The founding of the original American Soccer League more than 90 years ago is one of the landmark events in American soccer history, even though the league lasted only 10 years. It gave American soccer a new attitude about how it should be organized. Within its limited region, it helped to create a foundation of grassroots support for soccer. This attitude and this support remained low-profile for many decades after the league's demise, but the original ASL was a significant precedent.
The formation of the league had been rumored for a while before it was officially announced on May 7, 1921. The first inklings came in late November 1920, when it was reported that Thomas W. Cahill (above), the only secretary the U.S. Football Association had ever had, was planning to resign from that position. When Cahill confirmed this a week later, the Bethlehem Globe said Cahill "intended to devote his time to organizing a national league of professional soccer teams." This would not be the first time that such an attempt had been made. Attempts in 1894 and 1909 had fallen flat.
The 1921 Spalding Guide (published in the summer of 1921 and edited by Cahill, of course), made it clear that the new league was Cahill's baby, saying: "The American Soccer League was conceived and organized by Thomas W. Cahill....It has been Cahill's dream to place soccer on a plane in this country comparable to its place in Scandinavian sporting life and eventually bring the sport to be recognized as the national game of the fall-to-spring months. After many years of direction of the National Challenge Cup competition, or national championships, he concluded that the only means of winning general public interest was through the medium of professional leagues playing regular schedules much as the major leagues of baseball operate."
Both the 1894 and 1909 attempts, organized by baseball people, had been efforts to put major-league ballparks to use as soccer stadiums in the baseball off-season. They failed, but more modest leagues didn't, and as the plans for the new pro league took shape in the spring of 1921, it became apparent that the league would be a combination of two of those more modest leagues, the National Association Foot Ball League of New York, New Jersey and Pennsylvania, and the Southern New England Soccer League of Massachusetts and Rhode Island.
When the lineup of teams was announced in May 1921, Bethlehem Steel, the most prominent team in American soccer at that time, was there, but by the time the league began play four months later, it was gone. Poor attendance over the years in Bethlehem had prompted the league to move most of the Bethlehem players to the Philadelphia team (after one season of similarly poor attendance in Philadelphia, the league abandoned the ruse and moved the players back to Bethlehem).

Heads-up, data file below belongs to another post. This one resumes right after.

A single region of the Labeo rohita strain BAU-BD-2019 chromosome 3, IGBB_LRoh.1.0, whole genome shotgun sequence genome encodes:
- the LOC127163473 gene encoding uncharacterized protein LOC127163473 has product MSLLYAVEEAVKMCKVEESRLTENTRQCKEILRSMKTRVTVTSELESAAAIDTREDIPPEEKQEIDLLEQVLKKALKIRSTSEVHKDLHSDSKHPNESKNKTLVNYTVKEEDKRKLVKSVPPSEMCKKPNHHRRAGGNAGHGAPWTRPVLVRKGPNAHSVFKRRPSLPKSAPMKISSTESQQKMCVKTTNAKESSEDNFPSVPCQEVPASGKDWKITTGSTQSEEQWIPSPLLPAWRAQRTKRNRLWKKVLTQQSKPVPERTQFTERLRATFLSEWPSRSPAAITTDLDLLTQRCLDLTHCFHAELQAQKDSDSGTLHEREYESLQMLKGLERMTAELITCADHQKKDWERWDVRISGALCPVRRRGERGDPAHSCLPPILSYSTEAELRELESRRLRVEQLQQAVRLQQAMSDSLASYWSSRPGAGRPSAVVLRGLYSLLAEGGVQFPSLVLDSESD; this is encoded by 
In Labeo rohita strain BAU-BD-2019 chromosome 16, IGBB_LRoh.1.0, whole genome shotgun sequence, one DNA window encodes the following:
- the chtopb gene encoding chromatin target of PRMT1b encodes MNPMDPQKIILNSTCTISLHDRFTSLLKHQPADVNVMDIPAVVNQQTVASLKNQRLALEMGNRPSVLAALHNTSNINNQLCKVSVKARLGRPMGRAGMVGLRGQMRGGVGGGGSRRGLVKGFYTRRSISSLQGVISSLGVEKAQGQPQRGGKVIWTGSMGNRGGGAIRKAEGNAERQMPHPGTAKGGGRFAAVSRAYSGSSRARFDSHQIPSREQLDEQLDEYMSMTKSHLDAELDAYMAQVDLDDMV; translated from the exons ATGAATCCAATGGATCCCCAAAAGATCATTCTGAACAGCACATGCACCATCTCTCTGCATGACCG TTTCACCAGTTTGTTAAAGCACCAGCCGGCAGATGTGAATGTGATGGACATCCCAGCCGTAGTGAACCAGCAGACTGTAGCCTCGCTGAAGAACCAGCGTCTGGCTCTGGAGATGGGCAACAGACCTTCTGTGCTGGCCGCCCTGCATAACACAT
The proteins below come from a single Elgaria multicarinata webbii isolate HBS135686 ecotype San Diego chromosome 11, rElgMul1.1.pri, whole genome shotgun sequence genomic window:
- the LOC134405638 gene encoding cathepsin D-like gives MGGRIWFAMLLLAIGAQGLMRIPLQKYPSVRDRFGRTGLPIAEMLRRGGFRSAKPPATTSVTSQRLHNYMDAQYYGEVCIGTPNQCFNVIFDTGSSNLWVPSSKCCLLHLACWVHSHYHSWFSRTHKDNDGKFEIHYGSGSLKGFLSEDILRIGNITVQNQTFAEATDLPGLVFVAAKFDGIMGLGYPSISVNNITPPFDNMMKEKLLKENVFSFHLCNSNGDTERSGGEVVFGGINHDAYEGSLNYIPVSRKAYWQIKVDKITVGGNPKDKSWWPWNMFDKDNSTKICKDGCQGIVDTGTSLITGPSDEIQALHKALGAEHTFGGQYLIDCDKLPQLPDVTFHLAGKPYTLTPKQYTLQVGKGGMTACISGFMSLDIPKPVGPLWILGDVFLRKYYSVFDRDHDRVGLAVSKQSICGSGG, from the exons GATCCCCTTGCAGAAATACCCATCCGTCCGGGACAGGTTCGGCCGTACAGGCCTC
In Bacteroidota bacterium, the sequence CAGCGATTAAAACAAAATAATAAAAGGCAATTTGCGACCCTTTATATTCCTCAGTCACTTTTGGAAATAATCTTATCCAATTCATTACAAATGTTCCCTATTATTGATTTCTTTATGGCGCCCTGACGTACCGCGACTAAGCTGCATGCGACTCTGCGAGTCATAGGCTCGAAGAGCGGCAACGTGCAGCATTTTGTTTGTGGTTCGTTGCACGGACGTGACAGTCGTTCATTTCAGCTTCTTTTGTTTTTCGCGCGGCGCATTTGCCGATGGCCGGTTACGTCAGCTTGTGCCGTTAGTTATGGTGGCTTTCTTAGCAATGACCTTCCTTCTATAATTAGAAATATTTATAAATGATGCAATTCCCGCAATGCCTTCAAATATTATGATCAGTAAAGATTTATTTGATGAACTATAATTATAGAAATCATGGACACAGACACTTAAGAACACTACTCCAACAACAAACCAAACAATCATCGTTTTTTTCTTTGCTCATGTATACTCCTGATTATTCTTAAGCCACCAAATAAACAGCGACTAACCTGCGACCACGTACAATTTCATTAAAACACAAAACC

In that first season, the ASL included eight teams: J&P Coats from Rhode Island; Fall River United and Holyoke Falcos from Massachusetts; New York FC and Todd Shipyards from New York; Harrison FC and Jersey City Celtics from New Jersey, and Philadelphia FC from Pennsylvania. Jersey City dropped out after only a few games. Philadelphia, the transparently disguised Bethlehem Steel, easily won the first season's title.
The Spalding Guide, in its preview of that first season, hoped that it would be only the start: "Unquestionably, if the American League venture meets with marked success, similar leagues would be operated within a year or two in the Middle West, where the sport already has a strong grip, and possibly also on the West Coast, where a high grade of soccer has been played for years under USFA supervision. Eventually, then, would come an annual national title series in which would clash the winners of several sectional big leagues, a series which, it is anticipated, will come in time to be as popular, or nearly so, as the world series of baseball."
If there is one thing that has been a constant in American soccer for at least a century, it is unrestrained visions of how wonderful the future will be.